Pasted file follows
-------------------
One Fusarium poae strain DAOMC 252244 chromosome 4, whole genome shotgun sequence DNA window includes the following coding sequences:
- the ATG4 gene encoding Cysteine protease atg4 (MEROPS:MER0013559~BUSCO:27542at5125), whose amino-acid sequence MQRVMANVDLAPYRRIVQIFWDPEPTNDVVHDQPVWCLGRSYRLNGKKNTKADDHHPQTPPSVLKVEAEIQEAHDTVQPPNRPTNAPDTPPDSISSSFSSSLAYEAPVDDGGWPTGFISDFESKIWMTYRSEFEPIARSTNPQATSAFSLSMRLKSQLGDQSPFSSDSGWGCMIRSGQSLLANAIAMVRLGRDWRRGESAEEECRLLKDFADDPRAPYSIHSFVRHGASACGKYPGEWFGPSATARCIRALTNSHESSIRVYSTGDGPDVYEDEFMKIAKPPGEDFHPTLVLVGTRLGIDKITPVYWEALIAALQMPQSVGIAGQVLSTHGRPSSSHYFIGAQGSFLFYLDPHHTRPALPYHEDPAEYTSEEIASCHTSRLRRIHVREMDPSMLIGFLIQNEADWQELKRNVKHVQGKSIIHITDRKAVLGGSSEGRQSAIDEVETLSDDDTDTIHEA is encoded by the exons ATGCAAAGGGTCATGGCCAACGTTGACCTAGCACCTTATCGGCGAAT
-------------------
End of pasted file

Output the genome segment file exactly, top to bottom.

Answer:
One Fusarium poae strain DAOMC 252244 chromosome 4, whole genome shotgun sequence DNA window includes the following coding sequences:
- the ATG4 gene encoding Cysteine protease atg4 (MEROPS:MER0013559~BUSCO:27542at5125), whose amino-acid sequence MQRVMANVDLAPYRRIVQIFWDPEPTNDVVHDQPVWCLGRSYRLNGKKNTKADDHHPQTPPSVLKVEAEIQEAHDTVQPPNRPTNAPDTPPDSISSSFSSSLAYEAPVDDGGWPTGFISDFESKIWMTYRSEFEPIARSTNPQATSAFSLSMRLKSQLGDQSPFSSDSGWGCMIRSGQSLLANAIAMVRLGRDWRRGESAEEECRLLKDFADDPRAPYSIHSFVRHGASACGKYPGEWFGPSATARCIRALTNSHESSIRVYSTGDGPDVYEDEFMKIAKPPGEDFHPTLVLVGTRLGIDKITPVYWEALIAALQMPQSVGIAGQVLSTHGRPSSSHYFIGAQGSFLFYLDPHHTRPALPYHEDPAEYTSEEIASCHTSRLRRIHVREMDPSMLIGFLIQNEADWQELKRNVKHVQGKSIIHITDRKAVLGGSSEGRQSAIDEVETLSDDDTDTIHEA is encoded by the exons ATGCAAAGGGTCATGGCCAACGTTGACCTAGCACCTTATCGGCGAAT